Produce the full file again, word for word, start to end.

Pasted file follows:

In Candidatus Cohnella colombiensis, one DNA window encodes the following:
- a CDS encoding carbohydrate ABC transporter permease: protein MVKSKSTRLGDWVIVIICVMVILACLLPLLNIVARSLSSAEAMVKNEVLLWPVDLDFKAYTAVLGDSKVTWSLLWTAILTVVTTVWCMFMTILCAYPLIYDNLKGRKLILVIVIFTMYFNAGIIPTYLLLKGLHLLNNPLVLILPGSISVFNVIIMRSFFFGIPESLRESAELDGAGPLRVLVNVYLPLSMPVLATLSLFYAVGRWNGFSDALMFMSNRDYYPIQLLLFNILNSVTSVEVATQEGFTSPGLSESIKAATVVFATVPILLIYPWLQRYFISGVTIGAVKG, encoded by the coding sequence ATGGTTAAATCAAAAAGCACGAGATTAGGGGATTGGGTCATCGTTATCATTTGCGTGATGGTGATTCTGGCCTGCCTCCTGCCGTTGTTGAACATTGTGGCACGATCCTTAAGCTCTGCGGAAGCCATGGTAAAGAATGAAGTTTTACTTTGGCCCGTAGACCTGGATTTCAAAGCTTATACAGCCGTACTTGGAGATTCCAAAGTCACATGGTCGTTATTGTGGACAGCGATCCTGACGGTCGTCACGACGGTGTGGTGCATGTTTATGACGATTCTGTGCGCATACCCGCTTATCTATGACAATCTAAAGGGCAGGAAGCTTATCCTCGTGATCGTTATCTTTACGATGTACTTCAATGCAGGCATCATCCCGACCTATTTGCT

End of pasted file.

In Candidatus Cohnella colombiensis, one DNA window encodes the following:
- a CDS encoding carbohydrate ABC transporter permease: protein MVKSKSTRLGDWVIVIICVMVILACLLPLLNIVARSLSSAEAMVKNEVLLWPVDLDFKAYTAVLGDSKVTWSLLWTAILTVVTTVWCMFMTILCAYPLIYDNLKGRKLILVIVIFTMYFNAGIIPTYLLLKGLHLLNNPLVLILPGSISVFNVIIMRSFFFGIPESLRESAELDGAGPLRVLVNVYLPLSMPVLATLSLFYAVGRWNGFSDALMFMSNRDYYPIQLLLFNILNSVTSVEVATQEGFTSPGLSESIKAATVVFATVPILLIYPWLQRYFISGVTIGAVKG, encoded by the coding sequence ATGGTTAAATCAAAAAGCACGAGATTAGGGGATTGGGTCATCGTTATCATTTGCGTGATGGTGATTCTGGCCTGCCTCCTGCCGTTGTTGAACATTGTGGCACGATCCTTAAGCTCTGCGGAAGCCATGGTAAAGAATGAAGTTTTACTTTGGCCCGTAGACCTGGATTTCAAAGCTTATACAGCCGTACTTGGAGATTCCAAAGTCACATGGTCGTTATTGTGGACAGCGATCCTGACGGTCGTCACGACGGTGTGGTGCATGTTTATGACGATTCTGTGCGCATACCCGCTTATCTATGACAATCTAAAGGGCAGGAAGCTTATCCTCGTGATCGTTATCTTTACGATGTACTTCAATGCAGGCATCATCCCGACCTATTTGCT